An Idea For A Minor (League) Change


One of the ways I pass my idle time is by thinking of  improvements to a sport that has been around for over 150 years.  Perhaps my ego is just big enough to think that I can, in some way, make things a tiny bit better than the thousands who have worked in baseball over that span.  Well, my latest idea I am sure has some holes in it, but has some merits too (obviously, or I would not be writing about it) – minor league parks, especially Spring Training stadiums, should have similar dimensions as those of the Major League Baseball (MLB) parent clubs.  After all, if your time in Florida or Arizona is supposed to prepare you for 80+ games in one particular stadium, plus 80 games in various others across the league, wouldn’t it make sense to re-acclimate yourself with what you can and cannot do while playing at home?

I know this idea has some major drawbacks.  Most notably, the money would it take for clubs to adjust their existing facilities and the question of who would pay for such adjustments.  I know that many people enjoy the Minor League Baseball (MiLB) park atmospheres and the unique designs of some of the parks.  While I don’t think dimensional adjustments would impact the way people view a minor league park, I could be wrong and fans could embrace the differences of their park to that of the parent club’s.  The one significant drawback I thought of in relation to this idea was that while the Tigers have a long standing relationship with their MiLB partners, the same cannot be said of the other 29 organizations that make up the MLB.

Truthfully though, while I did think of this while watching a snippet of a Red Sox Spring Training game, the overall idea is not to have exact replicas littered throughout the minors.  Rather, the idea is that while some teams have overall concepts of players at each position should be and how their pitchers should throw, I don’t think the same can be said of the parks those players call home as they grow through the ranks.  If I was running the Detroit Tigers, I would want my future players gaining experience in parks with an expansive outfield.  The Red Sox, I would think, would want players who are accustomed to having a massive wall in LF and a right-center field wall that is approximately 30 inches high.  Clubs such as the Phillies, Reds, Orioles, and White Sox may want smaller parks along their minor league trail so the pitchers within those systems are accustomed to long fly balls outs turning into short home runs.  There are, of course, some obvious exceptions to this idea.  For one, I don’t think the Astros’ franchises need to have a ski slope in center though.  Nor do the Miami Marlin farm hands need to be exposed to a mid-80’s discotheque at every stop along their path to the majors.  I would also not have the MiLB clubs under the Tampa Bay Rays take away 2/3 of their seating to replicate the home crowd experience at Tropicana Stadium.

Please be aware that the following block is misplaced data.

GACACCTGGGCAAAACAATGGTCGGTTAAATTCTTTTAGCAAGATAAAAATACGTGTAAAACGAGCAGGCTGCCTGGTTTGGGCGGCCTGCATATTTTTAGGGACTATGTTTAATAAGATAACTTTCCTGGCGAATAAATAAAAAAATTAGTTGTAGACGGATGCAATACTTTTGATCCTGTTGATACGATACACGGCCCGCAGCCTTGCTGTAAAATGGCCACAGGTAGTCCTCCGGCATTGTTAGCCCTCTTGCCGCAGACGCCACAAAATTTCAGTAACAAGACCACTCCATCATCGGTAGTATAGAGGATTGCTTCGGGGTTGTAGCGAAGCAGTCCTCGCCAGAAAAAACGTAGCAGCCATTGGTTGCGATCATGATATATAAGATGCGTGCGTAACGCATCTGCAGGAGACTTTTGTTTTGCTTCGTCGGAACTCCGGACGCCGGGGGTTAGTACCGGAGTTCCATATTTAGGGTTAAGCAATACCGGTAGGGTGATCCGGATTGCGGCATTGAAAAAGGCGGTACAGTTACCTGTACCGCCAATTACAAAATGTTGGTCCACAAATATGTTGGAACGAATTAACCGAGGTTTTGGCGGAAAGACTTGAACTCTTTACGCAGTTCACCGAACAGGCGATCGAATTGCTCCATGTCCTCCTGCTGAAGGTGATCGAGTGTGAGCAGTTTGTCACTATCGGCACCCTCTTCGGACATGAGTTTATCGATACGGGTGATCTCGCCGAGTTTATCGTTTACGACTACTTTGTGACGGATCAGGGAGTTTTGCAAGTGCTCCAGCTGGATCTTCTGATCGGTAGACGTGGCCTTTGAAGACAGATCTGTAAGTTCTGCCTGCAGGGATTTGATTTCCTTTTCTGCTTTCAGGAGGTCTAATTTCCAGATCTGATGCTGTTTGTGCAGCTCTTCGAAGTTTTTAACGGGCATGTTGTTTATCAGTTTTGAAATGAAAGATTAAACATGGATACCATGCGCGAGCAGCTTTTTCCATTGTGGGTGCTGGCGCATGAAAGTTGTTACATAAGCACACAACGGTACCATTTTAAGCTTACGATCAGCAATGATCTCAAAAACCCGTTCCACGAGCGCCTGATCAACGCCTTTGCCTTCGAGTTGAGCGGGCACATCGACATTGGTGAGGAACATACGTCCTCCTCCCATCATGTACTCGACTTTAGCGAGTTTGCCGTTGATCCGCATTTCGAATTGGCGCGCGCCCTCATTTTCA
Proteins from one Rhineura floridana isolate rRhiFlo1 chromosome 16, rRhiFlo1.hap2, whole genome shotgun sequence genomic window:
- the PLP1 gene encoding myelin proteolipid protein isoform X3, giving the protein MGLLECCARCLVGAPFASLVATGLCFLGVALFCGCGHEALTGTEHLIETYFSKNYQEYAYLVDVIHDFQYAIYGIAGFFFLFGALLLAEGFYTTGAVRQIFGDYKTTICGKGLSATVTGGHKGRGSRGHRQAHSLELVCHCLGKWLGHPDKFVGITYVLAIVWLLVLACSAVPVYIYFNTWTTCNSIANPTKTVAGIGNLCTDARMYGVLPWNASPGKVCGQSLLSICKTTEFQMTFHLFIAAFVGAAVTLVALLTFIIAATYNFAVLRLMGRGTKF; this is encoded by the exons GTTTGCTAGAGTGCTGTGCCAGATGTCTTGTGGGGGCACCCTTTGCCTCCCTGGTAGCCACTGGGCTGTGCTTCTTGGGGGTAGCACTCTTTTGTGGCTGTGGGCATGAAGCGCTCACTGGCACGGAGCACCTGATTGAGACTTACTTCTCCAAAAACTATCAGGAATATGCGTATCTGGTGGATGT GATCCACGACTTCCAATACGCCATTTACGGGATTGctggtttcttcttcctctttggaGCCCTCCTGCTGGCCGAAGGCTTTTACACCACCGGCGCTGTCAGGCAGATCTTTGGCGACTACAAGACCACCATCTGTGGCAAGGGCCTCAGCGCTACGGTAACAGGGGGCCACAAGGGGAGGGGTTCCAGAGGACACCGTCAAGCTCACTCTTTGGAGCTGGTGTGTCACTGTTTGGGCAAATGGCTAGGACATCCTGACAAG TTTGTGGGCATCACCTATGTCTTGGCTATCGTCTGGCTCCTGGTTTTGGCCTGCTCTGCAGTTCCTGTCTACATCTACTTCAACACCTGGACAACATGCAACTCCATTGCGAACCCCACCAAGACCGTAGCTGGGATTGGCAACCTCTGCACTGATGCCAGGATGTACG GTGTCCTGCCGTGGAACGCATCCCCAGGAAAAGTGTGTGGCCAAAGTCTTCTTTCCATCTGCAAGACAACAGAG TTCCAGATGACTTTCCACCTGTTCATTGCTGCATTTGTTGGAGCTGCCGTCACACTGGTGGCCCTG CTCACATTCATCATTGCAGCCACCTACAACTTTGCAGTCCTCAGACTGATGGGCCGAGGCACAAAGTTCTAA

While dimensions can be overplayed by many, they are truly a factor in what sets baseball apart from every other sport.  Essentially, every football field is the same as the next, same goes for soccer, hockey and basketball.  Baseball is the one sport where the playing environment can have an impact every single game….and teams can use that environment to their advantage.  One would think that, with the renewed movement towards unique designs of stadiums. clubs would want their players to have as much experience with that uniqueness as possible (and yes, I understand that it would, in turn, make those place a bit less unique).  I think fans, as amateur scouts would appreciate it too.  They could see a young CFer track down a long fly ball and easily envision that young man playing ion Comerica Park.  As they watch their hometown players take the field every game they could more easily envision how those guys would translate in Detroit from offensive, defensive and pitching prospective.  The same could certainly be said for other fan bases who have parks with qualities all of their own (like the aforementioned Red Sox).  Fan in New England would have much less to worry about with a rookies in LF if they knew that those guys have been dealing with a Monster-like substance for the past few years as they got ready for the MLB debut.

I know the chances of changes like this taking place are slim.  It is fun to dream though.  Who knows, maybe someone will read this and realize that making an adjustment like this could provide a small competitive advantage over their peers.